Rosie the Riveter- Feminine Face of USA in WW II
During the World War II, the United States experienced a shortage of labor, because many men were enlisted for military service. As such, factories throughout the country did not have enough workers. A cultural icon called Rosie the Riveter was used to inspire women to join the workforce. Many women who believed that they could handle jobs that were traditionally done by men decided to seek employment in factories, including manufacturing plants that specialized in producing war supplies.
Who was Rosie the Riveter?
Rosie the Riveter was a feminist icon that represented American women who took up jobs in factories during WWII. It was an image that showed women getting involved in industrial work such as riveting and welding, but it generally represented all women who managed to prove that they could perform men’s work duties efficiently. It resulted in a social movement that brought about a 57% increase in the number of working women from 1940 to 1944.
How did the term originate?
“Rosie the Riveter” was the name of a song that was co-written by Redd Evans and John Jacob Loeb in 1942. It was performed by many musicians, including Kay Kyser, and it became very popular in the US. The song relates the story of an industrious assembly line worker called Rosie, who did her part to contribute to her country’s war effort.
When and where did she first appear in advertising? Who created the images?
Rosie the Riveter was first introduced to the American public in 1942. She appeared in the “We Can Do It” poster created by J. Howard Miller for the War Production Coordinating Committee of the Westinghouse Company. The poster was used to encourage women to work in factories during WWII, and it is believed that the image of Rosie the Riveter was based on Geraldine Doyle, a factory worker from Michigan.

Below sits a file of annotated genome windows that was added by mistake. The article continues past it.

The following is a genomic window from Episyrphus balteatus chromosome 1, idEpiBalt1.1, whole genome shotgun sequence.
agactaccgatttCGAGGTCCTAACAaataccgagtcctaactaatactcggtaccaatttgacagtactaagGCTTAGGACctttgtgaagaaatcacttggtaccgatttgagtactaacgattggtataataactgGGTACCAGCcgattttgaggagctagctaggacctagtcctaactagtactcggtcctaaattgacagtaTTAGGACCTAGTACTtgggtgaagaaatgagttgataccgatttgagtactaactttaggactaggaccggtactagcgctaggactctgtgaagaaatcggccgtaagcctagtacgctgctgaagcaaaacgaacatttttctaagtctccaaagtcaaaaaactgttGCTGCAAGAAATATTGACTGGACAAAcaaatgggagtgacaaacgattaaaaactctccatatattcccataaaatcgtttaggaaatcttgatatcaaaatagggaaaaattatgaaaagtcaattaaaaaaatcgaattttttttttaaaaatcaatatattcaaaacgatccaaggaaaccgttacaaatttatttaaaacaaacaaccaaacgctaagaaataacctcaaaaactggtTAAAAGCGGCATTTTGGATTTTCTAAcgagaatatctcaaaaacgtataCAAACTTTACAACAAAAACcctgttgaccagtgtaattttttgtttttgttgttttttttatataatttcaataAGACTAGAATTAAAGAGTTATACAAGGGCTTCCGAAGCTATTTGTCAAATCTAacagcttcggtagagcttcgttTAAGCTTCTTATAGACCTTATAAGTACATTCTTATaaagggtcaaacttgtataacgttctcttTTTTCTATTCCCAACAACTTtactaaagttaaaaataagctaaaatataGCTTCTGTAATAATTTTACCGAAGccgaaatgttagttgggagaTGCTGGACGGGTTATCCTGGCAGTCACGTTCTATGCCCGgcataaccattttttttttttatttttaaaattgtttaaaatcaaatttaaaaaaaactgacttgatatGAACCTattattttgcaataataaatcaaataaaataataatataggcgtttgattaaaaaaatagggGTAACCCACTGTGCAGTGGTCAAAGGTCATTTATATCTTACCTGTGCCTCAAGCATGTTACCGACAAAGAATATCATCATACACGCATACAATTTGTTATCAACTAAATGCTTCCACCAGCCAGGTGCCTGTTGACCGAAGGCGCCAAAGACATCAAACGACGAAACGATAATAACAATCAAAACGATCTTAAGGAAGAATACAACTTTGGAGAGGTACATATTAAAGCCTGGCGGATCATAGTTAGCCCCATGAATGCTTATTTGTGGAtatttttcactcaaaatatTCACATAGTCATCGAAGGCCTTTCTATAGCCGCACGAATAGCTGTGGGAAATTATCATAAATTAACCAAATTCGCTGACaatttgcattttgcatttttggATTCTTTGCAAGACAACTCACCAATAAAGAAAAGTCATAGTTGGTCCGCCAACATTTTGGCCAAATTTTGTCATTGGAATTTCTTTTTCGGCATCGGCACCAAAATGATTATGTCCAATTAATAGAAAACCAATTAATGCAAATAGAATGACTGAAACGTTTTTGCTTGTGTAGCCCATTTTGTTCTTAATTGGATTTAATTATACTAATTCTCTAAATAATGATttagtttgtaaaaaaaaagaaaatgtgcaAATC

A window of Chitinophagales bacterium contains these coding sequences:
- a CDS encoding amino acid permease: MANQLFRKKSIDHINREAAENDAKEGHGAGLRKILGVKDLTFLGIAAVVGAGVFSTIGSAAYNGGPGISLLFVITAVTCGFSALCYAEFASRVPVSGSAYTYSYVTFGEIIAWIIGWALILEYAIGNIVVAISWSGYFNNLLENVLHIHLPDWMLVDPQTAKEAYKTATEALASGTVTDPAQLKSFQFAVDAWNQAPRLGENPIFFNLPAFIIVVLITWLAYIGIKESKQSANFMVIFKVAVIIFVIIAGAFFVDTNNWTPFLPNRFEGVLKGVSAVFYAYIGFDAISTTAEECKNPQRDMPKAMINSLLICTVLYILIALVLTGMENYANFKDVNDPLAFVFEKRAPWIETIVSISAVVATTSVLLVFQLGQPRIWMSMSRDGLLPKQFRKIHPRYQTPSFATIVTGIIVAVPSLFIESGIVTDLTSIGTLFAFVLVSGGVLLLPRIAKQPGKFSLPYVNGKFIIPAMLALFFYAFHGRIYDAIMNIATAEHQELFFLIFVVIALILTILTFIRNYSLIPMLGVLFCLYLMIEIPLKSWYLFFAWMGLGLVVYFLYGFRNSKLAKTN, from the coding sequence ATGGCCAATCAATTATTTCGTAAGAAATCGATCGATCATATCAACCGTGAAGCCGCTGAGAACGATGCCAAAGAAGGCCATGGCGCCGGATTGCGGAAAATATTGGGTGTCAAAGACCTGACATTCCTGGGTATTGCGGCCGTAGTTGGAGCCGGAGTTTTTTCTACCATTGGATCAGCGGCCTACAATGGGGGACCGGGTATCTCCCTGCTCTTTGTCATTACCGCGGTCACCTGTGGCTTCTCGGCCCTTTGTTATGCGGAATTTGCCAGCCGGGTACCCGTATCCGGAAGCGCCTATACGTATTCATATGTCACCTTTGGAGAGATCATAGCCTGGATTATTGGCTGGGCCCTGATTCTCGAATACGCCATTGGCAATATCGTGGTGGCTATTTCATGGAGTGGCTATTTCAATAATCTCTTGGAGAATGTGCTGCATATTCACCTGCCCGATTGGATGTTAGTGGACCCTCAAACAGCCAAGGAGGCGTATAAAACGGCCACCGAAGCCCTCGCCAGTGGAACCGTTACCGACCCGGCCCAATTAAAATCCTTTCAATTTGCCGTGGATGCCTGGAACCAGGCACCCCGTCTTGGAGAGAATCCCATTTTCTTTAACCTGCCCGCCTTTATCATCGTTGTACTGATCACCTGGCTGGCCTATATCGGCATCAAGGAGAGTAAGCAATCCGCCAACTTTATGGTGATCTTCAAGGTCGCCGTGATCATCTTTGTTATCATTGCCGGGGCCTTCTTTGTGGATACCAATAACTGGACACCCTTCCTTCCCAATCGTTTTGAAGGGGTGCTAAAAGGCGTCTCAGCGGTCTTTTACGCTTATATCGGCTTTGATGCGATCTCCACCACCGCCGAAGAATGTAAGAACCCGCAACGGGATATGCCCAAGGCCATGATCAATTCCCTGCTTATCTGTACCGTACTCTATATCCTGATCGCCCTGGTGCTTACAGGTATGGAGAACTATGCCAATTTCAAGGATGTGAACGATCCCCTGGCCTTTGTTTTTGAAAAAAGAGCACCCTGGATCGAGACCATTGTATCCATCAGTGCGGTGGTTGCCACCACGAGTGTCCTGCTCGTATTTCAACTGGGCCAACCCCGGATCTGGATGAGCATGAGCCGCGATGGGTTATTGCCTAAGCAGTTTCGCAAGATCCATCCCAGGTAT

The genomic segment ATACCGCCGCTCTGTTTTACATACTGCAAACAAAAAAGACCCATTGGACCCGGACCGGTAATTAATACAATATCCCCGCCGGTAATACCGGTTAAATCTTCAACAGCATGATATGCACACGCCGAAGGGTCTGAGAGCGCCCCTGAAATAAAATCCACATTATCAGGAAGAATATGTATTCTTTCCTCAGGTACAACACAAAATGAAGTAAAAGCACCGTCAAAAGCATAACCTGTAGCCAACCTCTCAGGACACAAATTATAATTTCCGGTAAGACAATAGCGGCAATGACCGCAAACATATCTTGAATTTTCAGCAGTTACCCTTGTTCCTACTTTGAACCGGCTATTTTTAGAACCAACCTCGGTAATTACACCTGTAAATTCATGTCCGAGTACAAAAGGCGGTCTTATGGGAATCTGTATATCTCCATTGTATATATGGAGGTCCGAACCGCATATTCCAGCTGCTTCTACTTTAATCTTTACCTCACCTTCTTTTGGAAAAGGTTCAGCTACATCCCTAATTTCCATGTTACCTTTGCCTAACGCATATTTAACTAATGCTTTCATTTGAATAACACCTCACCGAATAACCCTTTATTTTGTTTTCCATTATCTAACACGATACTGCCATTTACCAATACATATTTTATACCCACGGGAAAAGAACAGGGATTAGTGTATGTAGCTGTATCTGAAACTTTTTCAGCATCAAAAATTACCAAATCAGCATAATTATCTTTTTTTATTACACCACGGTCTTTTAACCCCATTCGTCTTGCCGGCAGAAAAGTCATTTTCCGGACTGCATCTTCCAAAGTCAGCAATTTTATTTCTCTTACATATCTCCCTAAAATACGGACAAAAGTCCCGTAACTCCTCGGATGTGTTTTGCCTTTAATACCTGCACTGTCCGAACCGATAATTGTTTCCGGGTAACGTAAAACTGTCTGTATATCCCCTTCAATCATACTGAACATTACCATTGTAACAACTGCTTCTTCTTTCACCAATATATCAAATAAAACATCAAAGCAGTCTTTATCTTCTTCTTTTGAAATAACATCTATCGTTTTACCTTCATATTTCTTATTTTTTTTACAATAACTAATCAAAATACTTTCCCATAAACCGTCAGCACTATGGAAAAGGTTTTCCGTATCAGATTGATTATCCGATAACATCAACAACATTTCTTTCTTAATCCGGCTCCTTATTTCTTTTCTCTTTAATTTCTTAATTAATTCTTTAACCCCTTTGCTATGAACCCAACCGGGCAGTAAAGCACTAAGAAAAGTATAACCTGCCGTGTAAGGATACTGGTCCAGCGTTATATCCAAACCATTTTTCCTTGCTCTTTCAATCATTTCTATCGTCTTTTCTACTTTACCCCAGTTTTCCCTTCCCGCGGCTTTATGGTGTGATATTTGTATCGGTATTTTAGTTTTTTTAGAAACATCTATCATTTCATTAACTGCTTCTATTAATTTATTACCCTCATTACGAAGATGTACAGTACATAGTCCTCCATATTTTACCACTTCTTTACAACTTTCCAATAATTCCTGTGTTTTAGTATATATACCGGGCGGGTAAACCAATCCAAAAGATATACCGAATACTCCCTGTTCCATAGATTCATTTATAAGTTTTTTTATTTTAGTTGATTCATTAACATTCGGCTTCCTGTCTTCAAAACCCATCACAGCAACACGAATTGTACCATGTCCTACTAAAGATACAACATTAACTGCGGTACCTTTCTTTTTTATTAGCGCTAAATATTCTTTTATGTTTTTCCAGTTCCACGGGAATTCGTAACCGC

What does Norman Rockwell has to do with this icon?
Famous artist Norman Rockwell also created an image of Rosie the Riveter. This image appeared on the cover of widely-circulated Saturday Evening Post in the year 1943. It depicted a brawny woman with a riveting tool on her lap taking a lunch break.
What real life women inspired the icon?
The earlier portrayals of Rosie the Riveter were based on a number of hardworking American women. The “Rosie the Riveter” song was inspired by Rosalind P. Walter, a night-shift worker who helped build the F4U Corsair fighter. The icon was also closely associated with Rose Will Monroe, a riveter who worked at an aircraft factory in Ypsilanti, Michigan. Other women who inspired the icon included Shirley Karp Dick, Geraldine Doyle and Rose Hicker.
What posters became famous?
The most famous Rosie the Riveter posters were the “We Can Do It” poster by J. Howard Miller and “Rosie the Riveter” by Norman Rockwell. The US government also created many posters to recruit women workers, and these included “Victory Waits on Your Fingers”, “Get a War Job”, “From Now On It’s Your Job”, and others.
How did the posters influence women into entering the workforce?
The Rosie the Riveter posters portrayed women as strong and patriotic figures who could contribute to the nation’s war efforts. They emphasized the importance of women in the society and challenged them to take up responsibilities that traditionally belonged to men. Most American women were housewives prior to the distribution of Rosie the Riveter posters, and they saw joining the workforce as a good opportunity to prove their capabilities and patriotism.
What is the legacy of Rosie?
The Rosie the Riveter icon inspired one of the most successful national advertising campaigns in the United States, and it brought about a tremendous change in the role of women in the American society. Due to its great influence, Rosie the Riveter appeared in many movies, songs, comics, and video games after the 1940s. The most famous modern “takes” on the Rosie the Riveter image are “Rosie” poses by well-known female musicians Christina Aguilera, Beyonce Knowles, and Pink.